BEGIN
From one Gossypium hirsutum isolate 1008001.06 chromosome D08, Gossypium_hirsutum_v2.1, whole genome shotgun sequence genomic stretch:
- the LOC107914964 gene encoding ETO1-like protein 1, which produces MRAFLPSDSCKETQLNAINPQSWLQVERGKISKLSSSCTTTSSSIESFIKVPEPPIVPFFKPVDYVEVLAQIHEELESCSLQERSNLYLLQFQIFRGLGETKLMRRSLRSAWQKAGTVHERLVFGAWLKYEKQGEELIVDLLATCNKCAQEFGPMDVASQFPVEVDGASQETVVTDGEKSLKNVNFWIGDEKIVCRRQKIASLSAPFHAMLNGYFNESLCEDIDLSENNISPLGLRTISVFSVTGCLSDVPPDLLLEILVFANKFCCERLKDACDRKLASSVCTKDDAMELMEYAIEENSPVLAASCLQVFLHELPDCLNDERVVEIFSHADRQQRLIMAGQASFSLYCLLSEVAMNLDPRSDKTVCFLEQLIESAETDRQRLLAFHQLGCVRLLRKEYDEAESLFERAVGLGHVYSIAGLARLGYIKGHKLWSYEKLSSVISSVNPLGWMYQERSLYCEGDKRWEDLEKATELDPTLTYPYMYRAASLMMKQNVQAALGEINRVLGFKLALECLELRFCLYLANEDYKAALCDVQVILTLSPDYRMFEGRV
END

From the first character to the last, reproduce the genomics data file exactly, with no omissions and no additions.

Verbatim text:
From one Gossypium hirsutum isolate 1008001.06 chromosome D08, Gossypium_hirsutum_v2.1, whole genome shotgun sequence genomic stretch:
- the LOC107914964 gene encoding ETO1-like protein 1, which produces MRAFLPSDSCKETQLNAINPQSWLQVERGKISKLSSSCTTTSSSIESFIKVPEPPIVPFFKPVDYVEVLAQIHEELESCSLQERSNLYLLQFQIFRGLGETKLMRRSLRSAWQKAGTVHERLVFGAWLKYEKQGEELIVDLLATCNKCAQEFGPMDVASQFPVEVDGASQETVVTDGEKSLKNVNFWIGDEKIVCRRQKIASLSAPFHAMLNGYFNESLCEDIDLSENNISPLGLRTISVFSVTGCLSDVPPDLLLEILVFANKFCCERLKDACDRKLASSVCTKDDAMELMEYAIEENSPVLAASCLQVFLHELPDCLNDERVVEIFSHADRQQRLIMAGQASFSLYCLLSEVAMNLDPRSDKTVCFLEQLIESAETDRQRLLAFHQLGCVRLLRKEYDEAESLFERAVGLGHVYSIAGLARLGYIKGHKLWSYEKLSSVISSVNPLGWMYQERSLYCEGDKRWEDLEKATELDPTLTYPYMYRAASLMMKQNVQAALGEINRVLGFKLALECLELRFCLYLANEDYKAALCDVQVILTLSPDYRMFEGRV